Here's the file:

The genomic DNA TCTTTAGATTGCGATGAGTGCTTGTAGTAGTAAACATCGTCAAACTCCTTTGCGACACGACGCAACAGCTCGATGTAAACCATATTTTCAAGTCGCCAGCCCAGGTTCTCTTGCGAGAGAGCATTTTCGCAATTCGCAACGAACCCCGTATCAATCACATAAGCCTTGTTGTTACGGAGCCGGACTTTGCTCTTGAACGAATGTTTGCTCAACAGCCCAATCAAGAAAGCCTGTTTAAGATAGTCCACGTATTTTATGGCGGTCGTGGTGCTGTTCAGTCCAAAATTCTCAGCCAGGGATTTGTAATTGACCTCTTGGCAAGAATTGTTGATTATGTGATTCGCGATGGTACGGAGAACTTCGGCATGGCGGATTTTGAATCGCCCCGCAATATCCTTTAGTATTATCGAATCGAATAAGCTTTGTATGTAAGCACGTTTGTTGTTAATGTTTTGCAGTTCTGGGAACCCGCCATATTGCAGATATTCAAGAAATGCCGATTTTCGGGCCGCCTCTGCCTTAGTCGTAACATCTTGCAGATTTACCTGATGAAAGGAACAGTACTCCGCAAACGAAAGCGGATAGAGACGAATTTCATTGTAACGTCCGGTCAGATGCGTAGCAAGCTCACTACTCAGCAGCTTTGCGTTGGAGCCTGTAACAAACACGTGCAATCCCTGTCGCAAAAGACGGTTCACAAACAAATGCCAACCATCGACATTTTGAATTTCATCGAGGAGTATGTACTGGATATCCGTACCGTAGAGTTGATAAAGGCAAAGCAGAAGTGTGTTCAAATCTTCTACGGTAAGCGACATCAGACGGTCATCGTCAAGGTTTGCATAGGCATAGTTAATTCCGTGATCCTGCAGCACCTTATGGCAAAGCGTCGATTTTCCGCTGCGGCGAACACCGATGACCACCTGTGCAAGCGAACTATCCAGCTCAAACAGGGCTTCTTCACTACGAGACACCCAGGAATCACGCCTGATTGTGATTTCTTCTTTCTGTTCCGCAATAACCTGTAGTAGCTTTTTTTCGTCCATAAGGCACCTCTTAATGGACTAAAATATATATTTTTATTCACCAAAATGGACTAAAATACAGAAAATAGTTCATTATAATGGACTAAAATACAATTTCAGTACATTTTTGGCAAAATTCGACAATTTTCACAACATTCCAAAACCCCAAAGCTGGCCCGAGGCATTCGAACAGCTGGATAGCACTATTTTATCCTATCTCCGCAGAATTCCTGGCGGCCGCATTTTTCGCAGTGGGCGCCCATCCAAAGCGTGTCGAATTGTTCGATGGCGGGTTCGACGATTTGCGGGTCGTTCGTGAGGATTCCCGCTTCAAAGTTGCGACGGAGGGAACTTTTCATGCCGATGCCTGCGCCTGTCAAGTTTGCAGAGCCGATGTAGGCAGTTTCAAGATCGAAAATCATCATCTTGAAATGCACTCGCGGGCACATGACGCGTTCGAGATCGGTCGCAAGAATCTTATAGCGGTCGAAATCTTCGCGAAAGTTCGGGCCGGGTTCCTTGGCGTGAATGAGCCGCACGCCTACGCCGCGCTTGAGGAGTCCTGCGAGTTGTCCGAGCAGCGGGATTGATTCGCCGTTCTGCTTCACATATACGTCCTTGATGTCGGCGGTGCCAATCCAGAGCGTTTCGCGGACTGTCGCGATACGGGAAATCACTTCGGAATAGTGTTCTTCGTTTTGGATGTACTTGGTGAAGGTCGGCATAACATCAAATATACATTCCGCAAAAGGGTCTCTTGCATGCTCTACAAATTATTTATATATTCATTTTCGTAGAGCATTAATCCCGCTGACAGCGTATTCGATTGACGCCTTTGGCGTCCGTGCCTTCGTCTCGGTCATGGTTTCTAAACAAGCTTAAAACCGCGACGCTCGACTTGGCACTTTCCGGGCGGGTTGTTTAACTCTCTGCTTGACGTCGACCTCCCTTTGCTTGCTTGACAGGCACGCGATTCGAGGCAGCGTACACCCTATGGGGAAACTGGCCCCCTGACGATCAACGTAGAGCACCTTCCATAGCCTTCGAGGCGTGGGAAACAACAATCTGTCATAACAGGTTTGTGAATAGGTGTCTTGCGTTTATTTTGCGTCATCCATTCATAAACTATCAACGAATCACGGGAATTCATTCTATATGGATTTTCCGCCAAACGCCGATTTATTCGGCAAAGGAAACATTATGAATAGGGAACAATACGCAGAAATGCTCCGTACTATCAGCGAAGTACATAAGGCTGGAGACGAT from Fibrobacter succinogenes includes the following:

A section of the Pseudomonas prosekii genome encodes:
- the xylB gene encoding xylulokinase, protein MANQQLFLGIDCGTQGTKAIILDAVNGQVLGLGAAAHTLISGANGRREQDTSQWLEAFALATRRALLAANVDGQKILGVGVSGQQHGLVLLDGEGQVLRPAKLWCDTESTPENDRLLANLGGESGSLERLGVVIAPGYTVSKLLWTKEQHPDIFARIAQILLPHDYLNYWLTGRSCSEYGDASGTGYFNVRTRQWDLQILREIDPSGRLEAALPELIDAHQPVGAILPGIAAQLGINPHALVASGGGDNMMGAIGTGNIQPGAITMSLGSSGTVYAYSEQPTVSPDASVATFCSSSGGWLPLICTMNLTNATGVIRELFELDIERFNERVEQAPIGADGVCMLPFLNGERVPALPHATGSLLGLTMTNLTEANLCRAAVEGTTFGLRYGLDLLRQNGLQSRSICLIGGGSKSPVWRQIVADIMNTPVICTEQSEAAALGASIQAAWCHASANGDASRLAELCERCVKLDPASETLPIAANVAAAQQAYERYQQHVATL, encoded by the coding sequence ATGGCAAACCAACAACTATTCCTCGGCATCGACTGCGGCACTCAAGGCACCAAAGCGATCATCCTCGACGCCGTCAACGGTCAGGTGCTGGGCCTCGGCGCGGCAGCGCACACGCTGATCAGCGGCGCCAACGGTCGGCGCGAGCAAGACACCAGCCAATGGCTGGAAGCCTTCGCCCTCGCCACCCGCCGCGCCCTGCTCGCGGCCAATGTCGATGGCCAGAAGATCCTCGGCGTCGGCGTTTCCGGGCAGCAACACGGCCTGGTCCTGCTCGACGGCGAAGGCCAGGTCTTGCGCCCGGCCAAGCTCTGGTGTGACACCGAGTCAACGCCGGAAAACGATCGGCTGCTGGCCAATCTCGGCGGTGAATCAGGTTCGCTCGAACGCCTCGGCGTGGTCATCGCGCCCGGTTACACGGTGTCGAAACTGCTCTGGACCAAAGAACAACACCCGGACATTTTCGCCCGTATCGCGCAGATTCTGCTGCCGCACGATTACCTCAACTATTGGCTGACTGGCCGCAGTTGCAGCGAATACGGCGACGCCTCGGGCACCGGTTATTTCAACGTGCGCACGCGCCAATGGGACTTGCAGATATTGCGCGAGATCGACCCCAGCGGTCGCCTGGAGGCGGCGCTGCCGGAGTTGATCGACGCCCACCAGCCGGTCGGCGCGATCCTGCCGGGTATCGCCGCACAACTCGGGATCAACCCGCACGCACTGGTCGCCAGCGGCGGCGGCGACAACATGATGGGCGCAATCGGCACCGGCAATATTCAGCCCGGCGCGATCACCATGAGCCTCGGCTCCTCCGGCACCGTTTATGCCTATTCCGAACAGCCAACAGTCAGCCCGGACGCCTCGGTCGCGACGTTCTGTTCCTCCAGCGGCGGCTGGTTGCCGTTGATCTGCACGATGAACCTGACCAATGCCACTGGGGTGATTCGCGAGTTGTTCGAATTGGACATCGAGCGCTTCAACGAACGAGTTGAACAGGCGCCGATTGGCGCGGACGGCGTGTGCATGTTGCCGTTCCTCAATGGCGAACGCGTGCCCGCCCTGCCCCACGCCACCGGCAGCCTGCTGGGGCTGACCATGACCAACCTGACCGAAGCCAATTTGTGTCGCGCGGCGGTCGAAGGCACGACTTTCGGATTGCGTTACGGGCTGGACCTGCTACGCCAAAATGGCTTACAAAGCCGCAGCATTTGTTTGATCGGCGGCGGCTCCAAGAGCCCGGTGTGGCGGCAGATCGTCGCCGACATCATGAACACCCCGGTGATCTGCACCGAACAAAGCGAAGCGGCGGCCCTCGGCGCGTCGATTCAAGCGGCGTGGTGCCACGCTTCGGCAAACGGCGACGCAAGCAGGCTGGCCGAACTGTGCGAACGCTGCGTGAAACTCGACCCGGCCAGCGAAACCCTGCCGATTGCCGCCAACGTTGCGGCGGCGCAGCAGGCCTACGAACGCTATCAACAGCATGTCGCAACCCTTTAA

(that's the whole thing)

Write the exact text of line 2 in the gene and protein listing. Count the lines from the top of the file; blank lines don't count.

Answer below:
A section of the Pseudomonas prosekii genome encodes: